The first thing you notice when you walk into Toby Boyles office on the expansive Baker Roofing Company’s campus in Raleigh, North Carolina is a white board. On it is written Baker’s 12 Driver’s Credos, scrawled in a stream of consciousness three years ago during a monthly meeting of their Safety Committee.
It is obvious that the value Baker Roofing places on safety is paramount to their success. As one of the nation’s largest commercial and residential roofing contractors, safety stewardship is a key ingredient to the company’s continued growth.
Interestingly, for a company whose technicians can be 40 stories above ground is that Boyles believes that in many ways, having their trucks and vehicles on the road presents a daily safety challenge that exceeds that of putting their technicians on roofs.
Boyle, who has worked with Baker Roofing for 12 years, now serves as Vice President and manages their fleet, facilities, warehouse, and company infrastructure. “We’re a 116-year-old company that adopts new technology swiftly. The strategic deployment of telematic solutions serves our safety-first initiatives and has also adds to our bottom line by reducing costs, securing company assets, and increasing employee satisfaction and engagement.”
“Implementing safety solutions into our company is an investment, not a cost.”
- Toby Boyles, Baker Roofing
Abiding by the mantra “if it’s not measured, it’s not real” scenario, Boyle partnered with mobile workforce solutions company BlueArrow Telematics 10 years ago. “They send me a detailed report at no charge that addresses the metrics we want to measure,” said Boyle. “Using the right tools and telematics, I can KNOW, not GUESS what’s working,” says Boyles.
“Baker needs clear, concise data that every employee with the company can understand,” says BlueArrow Telematics CEO Stuart Lamm. “They go well beyond what is typical for most companies.”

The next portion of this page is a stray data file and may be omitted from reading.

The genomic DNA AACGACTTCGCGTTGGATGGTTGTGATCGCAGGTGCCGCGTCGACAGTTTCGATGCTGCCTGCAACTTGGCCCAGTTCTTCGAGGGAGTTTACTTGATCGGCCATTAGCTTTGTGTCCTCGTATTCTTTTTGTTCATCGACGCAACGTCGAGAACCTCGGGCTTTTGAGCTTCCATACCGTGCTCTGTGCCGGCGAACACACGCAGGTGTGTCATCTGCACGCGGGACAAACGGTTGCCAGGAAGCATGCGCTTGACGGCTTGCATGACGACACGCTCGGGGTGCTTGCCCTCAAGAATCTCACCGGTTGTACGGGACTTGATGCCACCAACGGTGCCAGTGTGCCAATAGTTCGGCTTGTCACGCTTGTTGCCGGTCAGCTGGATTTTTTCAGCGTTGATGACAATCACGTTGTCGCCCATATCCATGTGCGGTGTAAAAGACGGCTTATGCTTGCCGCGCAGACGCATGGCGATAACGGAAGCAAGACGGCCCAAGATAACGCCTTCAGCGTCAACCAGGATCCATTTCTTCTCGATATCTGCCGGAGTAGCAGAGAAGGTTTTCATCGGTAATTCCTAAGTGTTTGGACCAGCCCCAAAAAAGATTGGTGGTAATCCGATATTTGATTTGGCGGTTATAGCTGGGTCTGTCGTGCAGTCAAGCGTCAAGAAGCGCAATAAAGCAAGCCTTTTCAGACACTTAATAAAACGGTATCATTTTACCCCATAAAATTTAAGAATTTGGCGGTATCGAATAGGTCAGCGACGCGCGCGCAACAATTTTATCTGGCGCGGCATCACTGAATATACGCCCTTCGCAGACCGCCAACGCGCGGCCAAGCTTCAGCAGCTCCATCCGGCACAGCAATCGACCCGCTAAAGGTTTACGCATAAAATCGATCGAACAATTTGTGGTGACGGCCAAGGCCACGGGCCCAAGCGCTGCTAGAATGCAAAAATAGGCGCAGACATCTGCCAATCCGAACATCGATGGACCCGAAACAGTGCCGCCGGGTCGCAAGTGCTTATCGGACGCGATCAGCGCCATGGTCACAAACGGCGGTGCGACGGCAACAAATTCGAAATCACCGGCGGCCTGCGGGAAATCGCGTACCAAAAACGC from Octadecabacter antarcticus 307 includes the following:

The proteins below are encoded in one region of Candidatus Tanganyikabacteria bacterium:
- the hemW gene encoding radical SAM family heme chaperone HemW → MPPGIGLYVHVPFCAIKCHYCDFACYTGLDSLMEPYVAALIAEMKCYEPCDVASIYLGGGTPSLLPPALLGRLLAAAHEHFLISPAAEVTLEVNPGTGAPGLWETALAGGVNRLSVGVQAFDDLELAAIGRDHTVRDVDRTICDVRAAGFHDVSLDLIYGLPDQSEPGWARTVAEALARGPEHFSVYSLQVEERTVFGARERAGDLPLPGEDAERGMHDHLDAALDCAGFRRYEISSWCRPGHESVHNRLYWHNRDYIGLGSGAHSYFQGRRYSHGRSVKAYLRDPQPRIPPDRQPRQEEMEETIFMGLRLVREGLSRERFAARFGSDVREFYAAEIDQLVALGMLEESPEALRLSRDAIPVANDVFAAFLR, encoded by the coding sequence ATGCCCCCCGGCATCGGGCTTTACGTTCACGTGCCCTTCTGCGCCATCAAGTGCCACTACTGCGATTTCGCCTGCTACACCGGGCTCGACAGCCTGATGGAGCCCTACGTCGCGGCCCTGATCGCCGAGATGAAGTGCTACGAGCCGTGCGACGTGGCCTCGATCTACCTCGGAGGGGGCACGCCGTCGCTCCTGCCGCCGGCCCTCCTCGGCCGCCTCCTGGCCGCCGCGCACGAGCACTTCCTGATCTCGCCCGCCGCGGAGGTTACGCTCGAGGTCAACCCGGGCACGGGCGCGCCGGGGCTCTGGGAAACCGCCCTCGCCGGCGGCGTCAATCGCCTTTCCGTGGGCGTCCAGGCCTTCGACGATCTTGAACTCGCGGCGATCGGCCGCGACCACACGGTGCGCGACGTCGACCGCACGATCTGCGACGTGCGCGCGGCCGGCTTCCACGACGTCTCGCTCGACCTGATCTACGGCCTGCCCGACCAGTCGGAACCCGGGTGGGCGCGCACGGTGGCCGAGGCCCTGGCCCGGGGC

“All these technologies work together to assist us to meet our safety initiatives and produce positive results for the entire company,” explains Boyles.
Lamm finds Baker’s early adoption of what he terms “gamification” most impressive. Boyles prefers the term Driver Rewards Program.
This is an in-house initiative designed to reward both management and drivers by scoring leading indicators of safety, maintenance, and overall driving performance. BlueArrow set up specific parameters and reporting for each individual driver and their vehicle - GPS data, speeding, harsh braking, seatbelt use, maintenance, etc.
“On a scale of 1 to 5, we saw lots of 3’s and 4’s the first month. Today, everyone’s score averages 4 to 4.5,” said Boyles.
THE REWARD? Gifts, time off, pats on the back, and the driver with the best score gets to drive a brand-new truck.
With over 600 company trucks on the road, Boyles decision four years ago to UPGRADE their fleet rather than complying to the industry standard of “running a vehicle into the ground” doesn’t seem logical but ended up being another sensible strategy initiated by the company.
First, he worked directly with the truck manufacturer (first Ford, now Chevrolet) to standardize the specs on all their work vehicles, ensuring the electronics and telematics package are up to date. Next, he determined the value and savings Baker’s fleet of over 600 trucks could provide if they SOLD each truck when it became five years old or had over 150,000 miles.
Boyles explains, “Every year or two, a new vehicle will get a few more miles per gallon. Add maintenance costs and almost negligible vehicle downtime to our gas savings - we’re saving hundreds of thousands of dollars a year on this alone.”
oyles job is to ensure the resources, trucks and tools used by Baker’s technicians are working as hard as they do. “Using BlueArrow’s Fleet Management solutions, we are doing our part to make the road a safe place for our employees and our community. We use real-time data to improve driver safety, plus improve fuel usage, which benefits our environment.”